“The action from OPEC+ does seem to confirm that the floor for Brent is not too far below US$90/bbl. And while little changes in the supply/demand balance, it does not send a great message to the US administration, which has been putting pressure on OPEC for much of the year to increase output more aggressively,” Warren Patterson, Head of Commodities Strategy at ING, commented on the OPEC+ meeting’s outcome.  The U.S. Administration, for its part, commented on the latest OPEC+ decision with White House press secretary Karine Jean-Pierre saying “The President has been clear that energy supply should meet demand to support economic growth and lower prices for American consumers and consumers around the world,” as carried by AP.

“President Biden is determined to continue to take every step necessary to shore up energy supplies and lower energy prices,” the White House added.  

 But Saudi Arabia thinks of market “stability” – or in OPEC+ parlance higher oil prices – with its most recent messages to the market.

Last month, Prince Abdulaziz bin Salman said that OPEC+ was ready to cut production at any time in any form if it believes it would bring stability to the “schizophrenic” oil market.  


Related: Energy Independence Will Not Solve The Global Gas Crunch

After the 100,000-bpd cut was agreed upon on Monday, the energy minister of the world’s top crude oil exporter told Bloomberg in an interview “This decision is an expression of will that we will use all of the tools in our kit.”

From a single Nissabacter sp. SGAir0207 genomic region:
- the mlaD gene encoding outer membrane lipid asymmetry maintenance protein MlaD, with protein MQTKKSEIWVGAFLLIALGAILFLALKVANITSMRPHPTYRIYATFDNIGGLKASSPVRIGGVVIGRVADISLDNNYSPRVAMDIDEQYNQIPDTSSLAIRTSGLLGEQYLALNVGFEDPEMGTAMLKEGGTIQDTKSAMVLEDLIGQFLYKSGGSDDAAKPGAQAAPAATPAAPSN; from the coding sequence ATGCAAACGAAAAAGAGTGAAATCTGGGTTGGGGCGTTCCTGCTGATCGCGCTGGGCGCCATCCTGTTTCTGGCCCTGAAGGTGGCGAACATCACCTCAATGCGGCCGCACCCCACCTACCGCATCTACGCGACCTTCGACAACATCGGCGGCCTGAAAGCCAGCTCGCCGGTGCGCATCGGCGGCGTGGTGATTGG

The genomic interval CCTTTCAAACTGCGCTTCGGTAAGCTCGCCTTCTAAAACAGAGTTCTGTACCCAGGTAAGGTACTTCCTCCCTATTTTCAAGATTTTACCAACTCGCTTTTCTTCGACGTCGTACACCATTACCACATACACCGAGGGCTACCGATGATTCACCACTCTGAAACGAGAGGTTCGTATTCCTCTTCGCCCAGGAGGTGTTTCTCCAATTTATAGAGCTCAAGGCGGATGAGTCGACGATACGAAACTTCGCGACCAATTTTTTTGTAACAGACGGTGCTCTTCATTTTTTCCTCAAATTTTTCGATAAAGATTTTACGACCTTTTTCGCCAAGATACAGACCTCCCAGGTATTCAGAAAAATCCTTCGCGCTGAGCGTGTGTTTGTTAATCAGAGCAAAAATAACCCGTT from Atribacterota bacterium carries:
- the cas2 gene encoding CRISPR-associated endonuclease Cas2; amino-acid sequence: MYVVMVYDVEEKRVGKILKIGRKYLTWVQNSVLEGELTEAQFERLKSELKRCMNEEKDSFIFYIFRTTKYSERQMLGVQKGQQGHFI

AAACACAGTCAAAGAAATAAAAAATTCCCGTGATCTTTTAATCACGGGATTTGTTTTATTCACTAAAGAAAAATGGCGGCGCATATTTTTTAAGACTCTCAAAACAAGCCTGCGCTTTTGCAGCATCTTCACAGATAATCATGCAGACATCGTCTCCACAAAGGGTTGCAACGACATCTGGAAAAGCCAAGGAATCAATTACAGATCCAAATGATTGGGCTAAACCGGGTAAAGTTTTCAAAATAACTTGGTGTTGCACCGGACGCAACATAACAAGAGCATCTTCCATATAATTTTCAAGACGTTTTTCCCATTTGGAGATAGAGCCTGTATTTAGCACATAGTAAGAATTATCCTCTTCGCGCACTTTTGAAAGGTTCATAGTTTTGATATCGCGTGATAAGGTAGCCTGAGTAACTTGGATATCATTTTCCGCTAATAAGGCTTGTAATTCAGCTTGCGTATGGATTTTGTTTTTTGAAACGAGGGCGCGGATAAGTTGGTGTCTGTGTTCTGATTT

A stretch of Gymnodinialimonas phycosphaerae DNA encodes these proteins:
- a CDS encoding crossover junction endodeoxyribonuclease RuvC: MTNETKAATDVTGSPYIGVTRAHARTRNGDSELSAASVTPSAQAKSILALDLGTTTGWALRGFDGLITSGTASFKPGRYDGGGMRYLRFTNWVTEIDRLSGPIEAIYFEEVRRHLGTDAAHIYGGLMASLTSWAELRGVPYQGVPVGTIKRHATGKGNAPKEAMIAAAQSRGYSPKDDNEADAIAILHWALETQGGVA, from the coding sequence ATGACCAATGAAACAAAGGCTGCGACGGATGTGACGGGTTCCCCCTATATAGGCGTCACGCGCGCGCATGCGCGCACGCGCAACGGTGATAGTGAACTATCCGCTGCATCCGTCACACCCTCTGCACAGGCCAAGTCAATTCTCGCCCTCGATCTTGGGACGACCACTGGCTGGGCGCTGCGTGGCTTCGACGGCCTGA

“The simple tweak shows that we will be attentive, preemptive and pro-active in terms of supporting the stability and the efficient functioning of the market to the benefit of market participants and the industry,” Prince Abdulaziz bin Salman said. 

The small cut in October quotas is “intended to send the signal that OPEC+ is back into a price-watch mode,” Bill Farren-Price, head of global oil and gas macro research at Enverus, told Bloomberg. 

According to Jason Bordoff, an energy and climate policy expert at Columbia University: “Oil (and pump) prices have been falling. 100kbd may seem negligible but the message from today’s cut is clear: OPEC+ thinks they’ve fallen enough.”  

An OPEC source told Reuters after Monday’s OPEC+ meeting that “The price movements up and down is raising concern,” while another source at a Gulf country said that “The members have trusted that the chairman can intervene whenever necessary to bring more stability and this can be beyond October until the end of the (OPEC+) agreement.” 


What’s Next?

OPEC+ will seek stability and keep its thinly-stretched spare capacity untouched amid heightened uncertainty in both supply and demand in the coming months. 

In supply, it’s not certain how the planned price cap on Russian oil would impact markets, especially if Russia follows through ons threat to stop exporting its oil to importers that will have joined that cap mechanism. Then, there is the possibility of a revival of the Iranian nuclear deal, although the latest developments point to a move “backwards” in the indirect EU-mediated U.S.-Iran talks on a final draft of a possible agreement. 

On the demand front, economic slowdown in major economies, including China and the United States, could dent oil demand growth. But an acute shortage of natural gas in Europe and sky-high gas prices in both Europe and Asia could prompt more gas-to-oil switching as winter approaches. 

By Tsvetana Paraskova for Oilprice.com